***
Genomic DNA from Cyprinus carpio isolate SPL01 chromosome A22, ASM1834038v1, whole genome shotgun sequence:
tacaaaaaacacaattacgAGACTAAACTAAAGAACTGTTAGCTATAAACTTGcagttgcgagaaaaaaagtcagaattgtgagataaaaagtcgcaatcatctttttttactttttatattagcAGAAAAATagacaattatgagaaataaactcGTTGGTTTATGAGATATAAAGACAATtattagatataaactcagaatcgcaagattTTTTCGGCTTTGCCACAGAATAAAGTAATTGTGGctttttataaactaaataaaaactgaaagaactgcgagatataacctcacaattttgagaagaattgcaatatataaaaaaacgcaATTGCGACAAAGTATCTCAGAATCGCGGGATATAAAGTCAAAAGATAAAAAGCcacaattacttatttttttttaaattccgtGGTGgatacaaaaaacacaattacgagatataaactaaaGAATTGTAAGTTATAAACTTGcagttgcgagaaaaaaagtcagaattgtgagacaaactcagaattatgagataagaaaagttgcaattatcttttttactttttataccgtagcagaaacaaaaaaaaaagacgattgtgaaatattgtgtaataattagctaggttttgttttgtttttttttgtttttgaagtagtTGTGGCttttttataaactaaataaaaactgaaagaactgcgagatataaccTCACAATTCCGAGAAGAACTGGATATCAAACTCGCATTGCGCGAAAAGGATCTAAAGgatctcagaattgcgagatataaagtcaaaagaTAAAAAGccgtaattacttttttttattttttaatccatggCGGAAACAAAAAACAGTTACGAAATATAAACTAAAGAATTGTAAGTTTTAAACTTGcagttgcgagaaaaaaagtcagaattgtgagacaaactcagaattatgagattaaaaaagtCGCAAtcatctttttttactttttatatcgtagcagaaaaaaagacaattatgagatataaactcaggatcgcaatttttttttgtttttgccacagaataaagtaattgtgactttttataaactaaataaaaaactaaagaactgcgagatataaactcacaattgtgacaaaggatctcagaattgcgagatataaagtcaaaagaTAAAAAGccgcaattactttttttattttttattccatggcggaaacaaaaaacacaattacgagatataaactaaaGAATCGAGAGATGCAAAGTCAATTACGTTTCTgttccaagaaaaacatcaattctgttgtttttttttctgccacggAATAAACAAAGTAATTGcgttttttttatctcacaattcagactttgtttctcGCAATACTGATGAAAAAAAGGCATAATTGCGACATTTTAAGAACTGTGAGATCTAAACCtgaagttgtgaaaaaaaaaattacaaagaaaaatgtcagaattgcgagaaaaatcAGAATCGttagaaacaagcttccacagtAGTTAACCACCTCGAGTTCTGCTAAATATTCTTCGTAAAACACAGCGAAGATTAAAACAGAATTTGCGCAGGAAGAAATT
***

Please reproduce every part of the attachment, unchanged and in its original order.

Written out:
Genomic DNA from Cyprinus carpio isolate SPL01 chromosome A22, ASM1834038v1, whole genome shotgun sequence:
tacaaaaaacacaattacgAGACTAAACTAAAGAACTGTTAGCTATAAACTTGcagttgcgagaaaaaaagtcagaattgtgagataaaaagtcgcaatcatctttttttactttttatattagcAGAAAAATagacaattatgagaaataaactcGTTGGTTTATGAGATATAAAGACAATtattagatataaactcagaatcgcaagattTTTTCGGCTTTGCCACAGAATAAAGTAATTGTGGctttttataaactaaataaaaactgaaagaactgcgagatataacctcacaattttgagaagaattgcaatatataaaaaaacgcaATTGCGACAAAGTATCTCAGAATCGCGGGATATAAAGTCAAAAGATAAAAAGCcacaattacttatttttttttaaattccgtGGTGgatacaaaaaacacaattacgagatataaactaaaGAATTGTAAGTTATAAACTTGcagttgcgagaaaaaaagtcagaattgtgagacaaactcagaattatgagataagaaaagttgcaattatcttttttactttttataccgtagcagaaacaaaaaaaaaagacgattgtgaaatattgtgtaataattagctaggttttgttttgtttttttttgtttttgaagtagtTGTGGCttttttataaactaaataaaaactgaaagaactgcgagatataaccTCACAATTCCGAGAAGAACTGGATATCAAACTCGCATTGCGCGAAAAGGATCTAAAGgatctcagaattgcgagatataaagtcaaaagaTAAAAAGccgtaattacttttttttattttttaatccatggCGGAAACAAAAAACAGTTACGAAATATAAACTAAAGAATTGTAAGTTTTAAACTTGcagttgcgagaaaaaaagtcagaattgtgagacaaactcagaattatgagattaaaaaagtCGCAAtcatctttttttactttttatatcgtagcagaaaaaaagacaattatgagatataaactcaggatcgcaatttttttttgtttttgccacagaataaagtaattgtgactttttataaactaaataaaaaactaaagaactgcgagatataaactcacaattgtgacaaaggatctcagaattgcgagatataaagtcaaaagaTAAAAAGccgcaattactttttttattttttattccatggcggaaacaaaaaacacaattacgagatataaactaaaGAATCGAGAGATGCAAAGTCAATTACGTTTCTgttccaagaaaaacatcaattctgttgtttttttttctgccacggAATAAACAAAGTAATTGcgttttttttatctcacaattcagactttgtttctcGCAATACTGATGAAAAAAAGGCATAATTGCGACATTTTAAGAACTGTGAGATCTAAACCtgaagttgtgaaaaaaaaaattacaaagaaaaatgtcagaattgcgagaaaaatcAGAATCGttagaaacaagcttccacagtAGTTAACCACCTCGAGTTCTGCTAAATATTCTTCGTAAAACACAGCGAAGATTAAAACAGAATTTGCGCAGGAAGAAATT